“Paradoxical Toleration: Hernando de Talavera and Interfaith Relationships in Early Modern Castile,” Carolyn Salomons, St. Mary’s University
“Forging a Christian Granada: Relics and Humanist “Truth” in Late Sixteenth-Century Spain,” Kira von Ostenfeld-Suske, Columbia University
“Children of Black-African Women and Questions of Parenthood and Identity in Early Modern Portugal,” Darlene Abreu-Ferreira, University of Winnipeg
“Crossing National Boundaries: Portuguese Slave Traders in the Eastern Spanish Caribbean, 1580–1640,” Marc V. Eagle, Western Kentucky University

Friday, Oct 23, 3:30-5:00 pm

99. Constructing Identities in Colonial Contexts: Experiences of Exile, Ancestry, and Performance in the Early Modern Atlantic World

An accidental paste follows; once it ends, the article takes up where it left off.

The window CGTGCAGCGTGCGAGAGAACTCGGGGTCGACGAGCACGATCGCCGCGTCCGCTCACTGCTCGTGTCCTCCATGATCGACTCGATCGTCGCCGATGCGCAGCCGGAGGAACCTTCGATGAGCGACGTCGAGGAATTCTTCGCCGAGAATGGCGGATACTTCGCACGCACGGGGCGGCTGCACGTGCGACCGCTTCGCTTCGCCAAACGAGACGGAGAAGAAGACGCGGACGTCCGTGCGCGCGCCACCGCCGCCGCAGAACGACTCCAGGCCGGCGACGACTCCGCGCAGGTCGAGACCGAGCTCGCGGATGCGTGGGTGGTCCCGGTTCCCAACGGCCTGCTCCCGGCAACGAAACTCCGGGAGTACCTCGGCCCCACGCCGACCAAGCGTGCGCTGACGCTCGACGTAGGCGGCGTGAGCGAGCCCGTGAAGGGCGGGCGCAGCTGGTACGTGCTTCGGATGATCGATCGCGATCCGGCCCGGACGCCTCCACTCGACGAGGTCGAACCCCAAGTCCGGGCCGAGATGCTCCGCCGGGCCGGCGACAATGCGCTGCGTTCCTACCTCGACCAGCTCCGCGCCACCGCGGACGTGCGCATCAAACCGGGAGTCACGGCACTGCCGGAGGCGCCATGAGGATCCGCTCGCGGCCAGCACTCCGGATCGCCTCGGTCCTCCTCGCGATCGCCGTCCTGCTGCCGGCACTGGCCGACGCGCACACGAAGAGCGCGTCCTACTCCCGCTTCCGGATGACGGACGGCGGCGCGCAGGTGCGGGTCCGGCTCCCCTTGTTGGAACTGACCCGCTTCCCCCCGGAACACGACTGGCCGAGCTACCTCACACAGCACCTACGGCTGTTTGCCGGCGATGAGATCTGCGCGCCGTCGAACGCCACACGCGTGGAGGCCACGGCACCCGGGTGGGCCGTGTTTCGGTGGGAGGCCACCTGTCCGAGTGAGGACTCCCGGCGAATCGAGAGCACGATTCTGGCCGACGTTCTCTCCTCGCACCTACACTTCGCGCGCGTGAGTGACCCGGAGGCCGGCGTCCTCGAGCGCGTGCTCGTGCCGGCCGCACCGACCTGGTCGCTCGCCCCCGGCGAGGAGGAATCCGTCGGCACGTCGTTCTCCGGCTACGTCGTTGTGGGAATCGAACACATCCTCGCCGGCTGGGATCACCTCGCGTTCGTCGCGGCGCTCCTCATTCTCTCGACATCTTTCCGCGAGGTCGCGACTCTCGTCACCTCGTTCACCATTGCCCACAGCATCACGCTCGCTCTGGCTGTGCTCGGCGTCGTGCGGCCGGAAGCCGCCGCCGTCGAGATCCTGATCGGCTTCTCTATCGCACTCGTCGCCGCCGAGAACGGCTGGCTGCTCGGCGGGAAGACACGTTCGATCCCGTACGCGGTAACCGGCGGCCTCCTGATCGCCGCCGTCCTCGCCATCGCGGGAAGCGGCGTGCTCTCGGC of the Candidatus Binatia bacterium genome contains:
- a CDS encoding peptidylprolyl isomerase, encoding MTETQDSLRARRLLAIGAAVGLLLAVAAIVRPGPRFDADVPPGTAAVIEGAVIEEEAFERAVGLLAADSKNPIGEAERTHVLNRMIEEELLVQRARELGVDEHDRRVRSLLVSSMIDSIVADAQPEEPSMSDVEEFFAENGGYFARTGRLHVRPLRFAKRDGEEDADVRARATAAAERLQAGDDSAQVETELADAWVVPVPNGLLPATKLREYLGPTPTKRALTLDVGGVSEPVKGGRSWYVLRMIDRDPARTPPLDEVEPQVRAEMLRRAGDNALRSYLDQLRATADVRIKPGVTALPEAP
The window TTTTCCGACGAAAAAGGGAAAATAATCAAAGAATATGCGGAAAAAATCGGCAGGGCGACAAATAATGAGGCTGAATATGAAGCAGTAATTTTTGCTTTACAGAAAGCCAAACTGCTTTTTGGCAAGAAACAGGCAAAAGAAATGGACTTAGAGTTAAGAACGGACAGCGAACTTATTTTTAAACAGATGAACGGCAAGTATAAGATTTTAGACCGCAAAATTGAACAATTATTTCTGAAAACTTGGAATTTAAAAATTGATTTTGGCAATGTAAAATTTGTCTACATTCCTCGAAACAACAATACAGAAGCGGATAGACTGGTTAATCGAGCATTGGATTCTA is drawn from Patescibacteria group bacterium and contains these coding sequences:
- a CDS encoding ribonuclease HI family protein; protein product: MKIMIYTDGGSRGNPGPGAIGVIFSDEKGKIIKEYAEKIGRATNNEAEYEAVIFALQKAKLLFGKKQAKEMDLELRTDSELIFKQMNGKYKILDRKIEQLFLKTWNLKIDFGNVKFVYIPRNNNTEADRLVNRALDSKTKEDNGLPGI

Junior Ballroom A
Organizer: Rachael Ball, University of Alaska Anchorage
Chair and Comment: Gary K. Waite, University of New Brunswick
“Constructing “Spanishness” Through Empire: Representations of Muslims and Moriscos in Colonial Histories,” Karoline Cook, Washington State University
“Performing Identity by Playgoing: Theater and Representations of Identity in Mexico City and Dublin,” Rachael Ball, University of Alaska Anchorage
“International Calvinism and Protestant Religious Identities in the Early Modern World,” Jesse Spohnholz, Washington State University

110. Jesuit Natural History in Spanish and Portuguese America
Port MacNeill
Sponsor: Journal of Jesuit Studies
Organizer: Kathleen M. Comerford, Georgia Southern University
Chair and Comment: Robert A. Maryks, Boston College
“The Queen Mother Trope and the Crafting of Missionary Fluvial Traditions in Early Modern Amazonia,” Roberto Chauca, University of Florida
“Christian Idolaters in Joséde Acosta’s Natural and Ethnographic Descriptions of the New World,” Bryan Green, Pontificia Universidad Catolica de Valparaiso, Chile.